The Tenth Series of Doctor Who is certainly picking up a good head of steam as the partnership of Peter Capaldi and Pearl Mackie continues to develop and impress. “Thin Ice” is an adventure straight out of the modern era copybook – a historical setting with an alien twist. In this instance, the Doctor and Bill arrive in the great Thames’ freeze of 1814 to discover that creatures beneath the river are causing Londoners to fall beneath the frozen ice, where they are eaten by an unknown vast creature. The story plays out in one sense as one would expect, and one sense not at all. As one expects, the Doctor’s aim is to figure out what is going on, and to remove the threat to innocent lives. Unexpectedly, the creature itself is found not to be the threat, but instead a wealthy industrialist who has kept the creature in chains and using its waste product for fuel.
It is a great story with great dialogue, and explores well and sensitively several deep themes; Bill confronts the Doctor after one death, wondering how he can be so calm about watching someone die. It is a sign of truly great acting and scripting that you’re completely in agreement with Bill, and not until the Doctor confronts the selfish and bigoted industrialist do you see the Doctor reveal his great underlying compassion for sentient life: “Human progress isn’t measured by industry. It’s measured by the value you place on a life. An unimportant life. A life without privilege.”
Equally exciting is that the Doctor and Bill are developing a mentor and apprentice dynamic that was never really achieved with Clara. In Series 8 episode “Kill the Moon” for example, the Doctor leaves the choice of what to do to humanity, but Clara resents being forced to make that choice. There is a much nicer and healthier dynamic between Bill and the Doctor, in which the Doctor teaches Bill that choices are important, so therefore you should choose well – while also cheerfully reminding her not to worry about every little action in life – excellent life advice!
It was such a good episode that it is a shame to say “But …” – but there is a rather massive objection in this episode, and I shall hit it square on the jaw. Doctor Who has always been a political show, and writers have always been given free rein to express their political views – viewers would have been in no doubt seeing the parallels between the Daleks on their television screens, and the Nazis that the nation had defeated only 20 years’ previously. Such flavours, whether in relation to the Miners Strikes of the 70s (The Monster of Peladon) or the Thatcher government of the 80s (The Happiness Patrol) make Doctor Who the multi-flavoured wonder that we know and love.
Doctor Who has always been political. But it has rarely been preachy, and has usually had a reasonable regard for historical accuracy. Yes, there are plenty of anachronisms or inaccuracies – sometimes made for the sake of good story telling, or sometimes simply because the show’s producers made a mistake! But I was horrified to read in a Radio Times article[i] that showrunner Steven Moffat actually embraced the reimagining of history – as he put it: “It is bending history slightly, but in a progressive and useful way.” As a historian it horrifies me to see anyone treat the study and presentation of the past so cavalierly. Hartnell’s Doctor put it quite superbly in the very first season of Doctor Who in 1964: “You cannot rewrite history! Not one line!”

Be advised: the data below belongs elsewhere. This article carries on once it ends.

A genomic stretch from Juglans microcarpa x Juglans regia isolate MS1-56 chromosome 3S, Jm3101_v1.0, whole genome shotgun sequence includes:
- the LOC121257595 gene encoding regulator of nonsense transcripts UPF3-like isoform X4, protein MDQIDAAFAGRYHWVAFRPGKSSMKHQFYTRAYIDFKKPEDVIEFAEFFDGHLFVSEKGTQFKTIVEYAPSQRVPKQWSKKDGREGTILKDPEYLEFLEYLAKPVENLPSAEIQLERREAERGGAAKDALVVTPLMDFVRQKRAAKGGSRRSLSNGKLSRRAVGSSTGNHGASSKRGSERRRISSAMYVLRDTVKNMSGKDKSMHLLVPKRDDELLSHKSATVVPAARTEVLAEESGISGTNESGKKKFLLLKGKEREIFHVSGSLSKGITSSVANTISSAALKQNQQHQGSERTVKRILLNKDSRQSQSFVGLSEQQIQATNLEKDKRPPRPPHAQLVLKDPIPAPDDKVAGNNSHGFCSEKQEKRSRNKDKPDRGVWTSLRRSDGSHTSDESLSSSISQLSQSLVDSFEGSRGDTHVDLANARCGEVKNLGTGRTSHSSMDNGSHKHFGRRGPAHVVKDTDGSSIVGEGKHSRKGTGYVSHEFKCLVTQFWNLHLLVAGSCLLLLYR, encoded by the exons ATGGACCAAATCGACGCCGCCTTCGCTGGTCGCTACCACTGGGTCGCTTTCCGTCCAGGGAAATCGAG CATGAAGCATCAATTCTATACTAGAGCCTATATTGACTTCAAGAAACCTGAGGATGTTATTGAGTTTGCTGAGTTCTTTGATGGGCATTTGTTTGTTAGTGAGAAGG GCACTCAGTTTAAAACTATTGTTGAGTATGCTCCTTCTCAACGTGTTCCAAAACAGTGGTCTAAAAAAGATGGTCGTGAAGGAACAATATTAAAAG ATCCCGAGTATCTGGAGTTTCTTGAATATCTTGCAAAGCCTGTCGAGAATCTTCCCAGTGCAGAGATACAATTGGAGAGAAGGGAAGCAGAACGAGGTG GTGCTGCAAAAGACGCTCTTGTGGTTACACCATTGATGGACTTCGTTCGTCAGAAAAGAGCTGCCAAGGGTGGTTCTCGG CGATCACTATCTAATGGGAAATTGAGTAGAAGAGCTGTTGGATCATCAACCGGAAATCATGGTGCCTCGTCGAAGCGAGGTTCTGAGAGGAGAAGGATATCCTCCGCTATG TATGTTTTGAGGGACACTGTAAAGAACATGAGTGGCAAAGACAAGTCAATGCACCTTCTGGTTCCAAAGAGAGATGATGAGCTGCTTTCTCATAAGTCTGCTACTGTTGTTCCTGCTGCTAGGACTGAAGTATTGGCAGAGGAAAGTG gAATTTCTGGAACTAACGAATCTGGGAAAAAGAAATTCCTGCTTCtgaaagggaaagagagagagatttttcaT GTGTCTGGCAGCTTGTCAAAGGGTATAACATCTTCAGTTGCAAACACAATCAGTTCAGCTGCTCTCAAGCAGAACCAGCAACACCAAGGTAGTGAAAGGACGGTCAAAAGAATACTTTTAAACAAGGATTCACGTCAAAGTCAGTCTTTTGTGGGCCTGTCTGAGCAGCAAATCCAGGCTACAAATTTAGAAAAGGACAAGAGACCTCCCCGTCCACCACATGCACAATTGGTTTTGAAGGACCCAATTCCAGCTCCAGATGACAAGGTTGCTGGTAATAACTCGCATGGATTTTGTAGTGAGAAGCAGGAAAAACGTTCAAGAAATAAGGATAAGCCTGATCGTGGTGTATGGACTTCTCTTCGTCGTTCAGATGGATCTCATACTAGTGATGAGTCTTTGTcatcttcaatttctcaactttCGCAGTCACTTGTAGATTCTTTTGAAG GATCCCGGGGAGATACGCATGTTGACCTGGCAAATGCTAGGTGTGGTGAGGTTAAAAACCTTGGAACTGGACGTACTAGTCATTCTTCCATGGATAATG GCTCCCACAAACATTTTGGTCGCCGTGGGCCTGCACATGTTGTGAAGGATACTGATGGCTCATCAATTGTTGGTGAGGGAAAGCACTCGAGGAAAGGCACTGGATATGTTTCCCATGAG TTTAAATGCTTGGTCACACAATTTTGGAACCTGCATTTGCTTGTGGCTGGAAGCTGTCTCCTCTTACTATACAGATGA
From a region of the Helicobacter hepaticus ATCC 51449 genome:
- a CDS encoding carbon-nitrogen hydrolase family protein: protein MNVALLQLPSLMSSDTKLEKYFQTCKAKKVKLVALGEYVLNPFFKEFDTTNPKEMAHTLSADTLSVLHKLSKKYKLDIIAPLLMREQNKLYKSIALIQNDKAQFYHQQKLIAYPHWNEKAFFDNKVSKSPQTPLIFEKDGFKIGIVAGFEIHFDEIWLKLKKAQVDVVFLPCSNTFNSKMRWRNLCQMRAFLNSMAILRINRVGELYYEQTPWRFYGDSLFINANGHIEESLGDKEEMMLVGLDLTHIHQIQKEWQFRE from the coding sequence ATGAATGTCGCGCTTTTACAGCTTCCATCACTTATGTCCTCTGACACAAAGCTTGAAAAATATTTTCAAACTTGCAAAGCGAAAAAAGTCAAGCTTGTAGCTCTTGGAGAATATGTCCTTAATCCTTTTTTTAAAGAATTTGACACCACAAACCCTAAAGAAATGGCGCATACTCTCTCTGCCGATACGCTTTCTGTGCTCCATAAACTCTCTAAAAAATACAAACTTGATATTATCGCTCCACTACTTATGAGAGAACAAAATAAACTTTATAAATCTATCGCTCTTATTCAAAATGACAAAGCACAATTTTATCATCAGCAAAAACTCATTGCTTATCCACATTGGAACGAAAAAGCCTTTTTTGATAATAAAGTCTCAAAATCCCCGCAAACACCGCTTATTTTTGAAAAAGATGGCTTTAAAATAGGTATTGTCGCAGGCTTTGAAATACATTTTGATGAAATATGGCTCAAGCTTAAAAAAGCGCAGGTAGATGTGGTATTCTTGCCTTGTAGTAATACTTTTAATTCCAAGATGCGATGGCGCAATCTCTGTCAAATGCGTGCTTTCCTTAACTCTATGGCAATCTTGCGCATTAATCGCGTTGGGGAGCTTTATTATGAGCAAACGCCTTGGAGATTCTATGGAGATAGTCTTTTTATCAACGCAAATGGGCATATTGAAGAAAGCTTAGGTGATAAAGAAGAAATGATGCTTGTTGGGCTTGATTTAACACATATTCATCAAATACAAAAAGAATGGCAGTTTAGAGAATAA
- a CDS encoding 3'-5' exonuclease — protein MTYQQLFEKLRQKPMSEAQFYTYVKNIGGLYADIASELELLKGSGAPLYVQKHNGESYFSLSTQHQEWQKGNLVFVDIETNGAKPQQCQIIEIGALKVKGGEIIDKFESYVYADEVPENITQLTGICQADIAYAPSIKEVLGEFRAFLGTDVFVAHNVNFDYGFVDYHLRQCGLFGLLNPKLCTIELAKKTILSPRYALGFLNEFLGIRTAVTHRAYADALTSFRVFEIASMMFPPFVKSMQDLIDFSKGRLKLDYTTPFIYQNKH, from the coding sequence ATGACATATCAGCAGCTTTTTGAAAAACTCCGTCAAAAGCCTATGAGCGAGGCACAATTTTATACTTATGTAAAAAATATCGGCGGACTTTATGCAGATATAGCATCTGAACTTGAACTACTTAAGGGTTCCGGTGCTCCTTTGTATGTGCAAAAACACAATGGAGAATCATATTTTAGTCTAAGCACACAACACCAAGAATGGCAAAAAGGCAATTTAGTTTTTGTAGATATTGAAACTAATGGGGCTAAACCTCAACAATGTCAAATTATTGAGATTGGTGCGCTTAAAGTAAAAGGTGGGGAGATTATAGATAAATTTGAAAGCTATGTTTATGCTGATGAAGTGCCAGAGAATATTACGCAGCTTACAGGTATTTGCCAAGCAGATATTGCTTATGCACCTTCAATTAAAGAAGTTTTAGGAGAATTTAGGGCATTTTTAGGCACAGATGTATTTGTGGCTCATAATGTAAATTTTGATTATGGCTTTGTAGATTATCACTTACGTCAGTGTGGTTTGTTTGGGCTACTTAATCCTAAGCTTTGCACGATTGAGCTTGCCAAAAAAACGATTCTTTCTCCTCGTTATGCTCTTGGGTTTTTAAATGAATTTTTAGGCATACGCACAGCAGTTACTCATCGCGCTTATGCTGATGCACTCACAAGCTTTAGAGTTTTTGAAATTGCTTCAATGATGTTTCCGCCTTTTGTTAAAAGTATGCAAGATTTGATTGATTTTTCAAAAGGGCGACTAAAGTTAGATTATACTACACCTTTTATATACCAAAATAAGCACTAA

To give credit to the writers where it is due, the past was undoubtedly much more unpleasant than we know today; the upper classes did hold abhorrent views on race, gender and class; there was slavery, and abject poverty, and social historians would be quick to point out that the history of ordinary people is easily lost when you focus on the major historical events, which usually focus on the wealthy and the powerful. It is fair enough to point that out, and important to learn from the past. But I am worried that in reimagining the past, the show’s producers commit the same mistake that the Doctor’s companion Barbara did, when she attempted in Doctor Who’s very first season to rewrite the history of the Aztecs. In that story a painful lesson was embraced: the past is the past, for better and for worse.
Since first watching the episode, I have come to appreciate that the art of telling a good story demands creative and poetic licence, and I have certainly come down from my high horse! I still think though that the BBC have lost more through their creative liberties than would have been otherwise gained through the truth. I worry that a diligent young historian, now determined to study why migrants were ‘white-washed’ out of history, would discover that migration prior to the 20th Century was nowhere near the scale we know it today. That’s not something to be proud of or embarrassed about; it’s just historical fact. It would be a huge pity if a really powerful and good lesson about the importance of every human life was tarnished through a well-intended half-truth.